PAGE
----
Is Schiller Park School District 81 going to take this opportunity and make it available to their students ?
It was clearly evident Friday night, February 15, 2013, to all of those who attended the Washington School musical, “The Little Mermaid”, that the entire community should be proud of the staff and students of their schools for the promotion of the arts in their educational experience. The awesome abilities of the staff of the District in supporting and training the students for the musical were self evident in the quality of the performance by the students. Clearly, the evening would not have been such a success without the commitment and skill of the educators in preparing the students to perform.
The community should be very thankful and appreciative for the opportunities that have been afforded to the students who attend Schiller Park School District 81.
What is the value of the arts education that the District has made available to our children ?
An “arts education” brings every subject to life and turns abstractions into concrete reality. Research demonstrates that students who receive their education in an artistically promoted environment:
- are more prepared for the global workforce as adults
- increase their academic success
- have higher self esteem
- achieve higher test scores
- develop higher success rates in group collaborations
The District needs to be recognized and thanked for encouraging the students’ creative and artistic expression, and development of interest in visual arts, music, dance and drama. The Board of Education has done an excellent job of supplying the resources to achieve this significant success.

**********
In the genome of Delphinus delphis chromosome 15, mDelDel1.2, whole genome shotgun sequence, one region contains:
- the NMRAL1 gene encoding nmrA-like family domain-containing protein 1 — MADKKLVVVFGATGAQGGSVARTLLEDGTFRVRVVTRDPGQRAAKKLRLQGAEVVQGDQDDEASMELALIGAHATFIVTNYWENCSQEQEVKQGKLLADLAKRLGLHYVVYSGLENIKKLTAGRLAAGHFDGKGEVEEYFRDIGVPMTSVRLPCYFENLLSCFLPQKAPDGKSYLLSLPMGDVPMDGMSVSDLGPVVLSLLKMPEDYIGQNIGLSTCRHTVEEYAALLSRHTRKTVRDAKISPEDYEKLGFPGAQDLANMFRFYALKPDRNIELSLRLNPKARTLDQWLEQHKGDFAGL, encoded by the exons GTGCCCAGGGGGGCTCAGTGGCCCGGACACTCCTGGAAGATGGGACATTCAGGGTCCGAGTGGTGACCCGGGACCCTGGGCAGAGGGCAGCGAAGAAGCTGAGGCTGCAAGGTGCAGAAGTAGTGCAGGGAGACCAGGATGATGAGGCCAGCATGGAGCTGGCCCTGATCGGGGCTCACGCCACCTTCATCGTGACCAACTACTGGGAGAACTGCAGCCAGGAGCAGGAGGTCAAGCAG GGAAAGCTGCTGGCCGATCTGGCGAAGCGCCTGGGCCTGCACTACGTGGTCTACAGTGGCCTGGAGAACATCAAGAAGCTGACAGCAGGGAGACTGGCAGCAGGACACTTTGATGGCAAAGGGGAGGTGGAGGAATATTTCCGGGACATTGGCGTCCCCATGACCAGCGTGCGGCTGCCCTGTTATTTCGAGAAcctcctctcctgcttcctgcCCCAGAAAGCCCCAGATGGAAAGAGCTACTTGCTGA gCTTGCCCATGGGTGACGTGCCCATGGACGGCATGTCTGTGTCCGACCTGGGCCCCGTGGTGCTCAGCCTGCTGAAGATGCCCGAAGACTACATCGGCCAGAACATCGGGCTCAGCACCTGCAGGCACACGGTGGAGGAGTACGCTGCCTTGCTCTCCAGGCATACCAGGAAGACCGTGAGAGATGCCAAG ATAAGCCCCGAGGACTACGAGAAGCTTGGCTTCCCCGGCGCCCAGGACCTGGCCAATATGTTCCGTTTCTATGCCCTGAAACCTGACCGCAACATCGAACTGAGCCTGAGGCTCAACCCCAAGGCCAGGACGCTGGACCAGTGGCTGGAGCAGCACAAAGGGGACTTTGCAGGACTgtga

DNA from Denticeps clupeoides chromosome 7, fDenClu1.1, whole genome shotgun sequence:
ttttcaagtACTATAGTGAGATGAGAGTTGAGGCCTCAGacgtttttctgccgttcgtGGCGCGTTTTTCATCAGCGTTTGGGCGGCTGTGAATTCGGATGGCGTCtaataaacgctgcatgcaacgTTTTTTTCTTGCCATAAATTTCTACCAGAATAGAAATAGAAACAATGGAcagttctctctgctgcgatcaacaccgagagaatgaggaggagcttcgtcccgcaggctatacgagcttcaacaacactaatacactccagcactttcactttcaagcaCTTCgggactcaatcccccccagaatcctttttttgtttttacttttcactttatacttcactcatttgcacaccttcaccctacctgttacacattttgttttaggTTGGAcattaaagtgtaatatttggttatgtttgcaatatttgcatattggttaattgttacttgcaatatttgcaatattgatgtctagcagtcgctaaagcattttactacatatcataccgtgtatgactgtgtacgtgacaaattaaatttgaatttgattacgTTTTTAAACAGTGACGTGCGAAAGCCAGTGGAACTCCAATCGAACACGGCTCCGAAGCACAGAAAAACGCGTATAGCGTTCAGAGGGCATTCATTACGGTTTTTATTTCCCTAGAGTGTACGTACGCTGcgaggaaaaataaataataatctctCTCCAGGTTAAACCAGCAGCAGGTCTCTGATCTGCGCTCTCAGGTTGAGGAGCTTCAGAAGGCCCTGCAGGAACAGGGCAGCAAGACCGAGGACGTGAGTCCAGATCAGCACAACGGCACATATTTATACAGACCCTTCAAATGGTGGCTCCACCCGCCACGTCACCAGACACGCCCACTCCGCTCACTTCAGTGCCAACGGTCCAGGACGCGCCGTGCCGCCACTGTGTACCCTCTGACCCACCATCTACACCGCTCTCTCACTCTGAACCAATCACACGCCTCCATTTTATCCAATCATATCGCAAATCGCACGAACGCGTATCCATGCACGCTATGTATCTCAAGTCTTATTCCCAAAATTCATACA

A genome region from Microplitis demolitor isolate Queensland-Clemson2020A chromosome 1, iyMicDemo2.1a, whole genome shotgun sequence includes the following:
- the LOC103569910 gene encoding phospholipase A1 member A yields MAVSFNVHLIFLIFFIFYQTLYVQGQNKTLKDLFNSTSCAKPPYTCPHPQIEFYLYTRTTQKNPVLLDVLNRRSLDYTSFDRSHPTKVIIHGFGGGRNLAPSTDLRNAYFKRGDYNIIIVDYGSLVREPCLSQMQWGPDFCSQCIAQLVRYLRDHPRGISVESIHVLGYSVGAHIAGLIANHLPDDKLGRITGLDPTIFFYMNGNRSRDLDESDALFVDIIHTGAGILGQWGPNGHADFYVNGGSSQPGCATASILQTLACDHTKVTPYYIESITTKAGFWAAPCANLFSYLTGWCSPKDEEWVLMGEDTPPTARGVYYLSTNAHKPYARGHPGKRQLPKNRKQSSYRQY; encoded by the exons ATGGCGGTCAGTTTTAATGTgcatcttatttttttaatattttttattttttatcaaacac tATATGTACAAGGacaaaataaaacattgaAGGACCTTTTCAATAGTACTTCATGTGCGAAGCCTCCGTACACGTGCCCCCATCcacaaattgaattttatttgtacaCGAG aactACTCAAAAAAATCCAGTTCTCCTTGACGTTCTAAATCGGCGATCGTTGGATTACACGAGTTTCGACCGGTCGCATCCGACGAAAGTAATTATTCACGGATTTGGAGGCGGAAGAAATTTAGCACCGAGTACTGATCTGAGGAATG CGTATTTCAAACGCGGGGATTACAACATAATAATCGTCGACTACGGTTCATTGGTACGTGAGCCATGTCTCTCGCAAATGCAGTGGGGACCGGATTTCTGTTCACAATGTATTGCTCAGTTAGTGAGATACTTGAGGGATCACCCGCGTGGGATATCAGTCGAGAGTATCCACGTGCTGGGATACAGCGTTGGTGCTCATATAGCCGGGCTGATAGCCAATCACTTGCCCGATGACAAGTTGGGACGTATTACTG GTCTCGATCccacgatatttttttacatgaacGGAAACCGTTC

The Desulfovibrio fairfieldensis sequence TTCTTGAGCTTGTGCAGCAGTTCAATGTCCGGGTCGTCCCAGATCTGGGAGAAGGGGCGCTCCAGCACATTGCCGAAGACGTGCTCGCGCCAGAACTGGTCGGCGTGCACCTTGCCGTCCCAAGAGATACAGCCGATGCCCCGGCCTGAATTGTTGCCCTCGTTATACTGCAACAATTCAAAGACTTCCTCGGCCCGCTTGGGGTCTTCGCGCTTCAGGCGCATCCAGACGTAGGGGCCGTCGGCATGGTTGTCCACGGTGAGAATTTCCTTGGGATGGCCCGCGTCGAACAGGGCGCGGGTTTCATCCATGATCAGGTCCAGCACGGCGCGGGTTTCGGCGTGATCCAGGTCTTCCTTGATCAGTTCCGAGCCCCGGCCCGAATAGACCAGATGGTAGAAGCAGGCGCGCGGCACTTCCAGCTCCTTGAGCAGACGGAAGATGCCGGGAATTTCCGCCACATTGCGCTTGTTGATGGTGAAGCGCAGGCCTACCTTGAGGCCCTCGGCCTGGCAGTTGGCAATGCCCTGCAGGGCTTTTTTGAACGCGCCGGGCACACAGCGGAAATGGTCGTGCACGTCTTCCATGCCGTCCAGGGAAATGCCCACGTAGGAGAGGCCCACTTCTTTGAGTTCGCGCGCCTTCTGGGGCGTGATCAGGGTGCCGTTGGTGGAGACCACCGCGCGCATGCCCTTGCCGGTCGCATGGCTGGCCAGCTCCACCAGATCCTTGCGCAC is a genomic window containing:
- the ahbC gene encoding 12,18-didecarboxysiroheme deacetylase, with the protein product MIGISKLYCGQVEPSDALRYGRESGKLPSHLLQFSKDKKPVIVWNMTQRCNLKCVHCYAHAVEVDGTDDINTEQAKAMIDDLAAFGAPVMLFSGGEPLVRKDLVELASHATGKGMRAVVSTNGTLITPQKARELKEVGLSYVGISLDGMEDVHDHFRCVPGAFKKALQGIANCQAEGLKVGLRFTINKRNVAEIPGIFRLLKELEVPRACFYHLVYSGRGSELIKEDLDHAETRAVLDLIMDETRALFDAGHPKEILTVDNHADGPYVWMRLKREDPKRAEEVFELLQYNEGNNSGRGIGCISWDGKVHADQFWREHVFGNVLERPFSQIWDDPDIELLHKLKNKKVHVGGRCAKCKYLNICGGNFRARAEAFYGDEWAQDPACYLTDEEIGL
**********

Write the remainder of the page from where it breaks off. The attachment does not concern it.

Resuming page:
Finally, the children of the District have truly distinguished themselves in their performance and their commitment to excellence.
Not much time to post today, but I’ve been meaning to post this excerpt from John Baxter’s biography of Stanley Kubrick:
Kubrick’s three years at [Taft High School in the Bronx], from 1943 to 1945, were the unhappiest of his life. IQ tests rated him above average, but formal learning bored him. Alex Singer recalls, “Stanley and I had boundless curiosity, but not about the things they were teaching.” Kubrick agrees. “I think the big mistake in schools is trying to teach children anything. Interest can produce learning on a scale compared to fear as a nuclear explosion to a firecracker. I never learned anything at school and I never read a book for pleasure until I was nineteen years old.”
His school days were dominated less by a search for learning than by fear: “Fear of getting failing grades,” he wrote later, “fear of not staying with your class.” He got Fs by betraying his lack of interest in set books like George Eliot’s Silas Marner and failed English totally one year, forcing him to make up the lost grade during the summer. When he graduated, it was with a mediocre 70.1 average, his only high marks those in Physics.
Grades, however, don’t tell the whole story. Kubrick could and would work if his interest was engaged: this was the man who, despite his disdain for George Eliot, created in Barry Lyndon the cinema’s best adaptation of Thackeray. Once he left school and was no longer required to do so, he read voraciously.
I suppose this is anecdotal evidence of the worst kind. Maybe Kubrick was just an oppositional prima donna, or a unique “genius” from whose experience we shouldn’t generalize. But it’s not as if the world is made up of a lot of people who are basically the same and a few who are different. Isn’t everyone different from everyone else? Who are these standardized students who learn equally well whatever is dished up, regardless of whether they are interested? I’d like to meet them!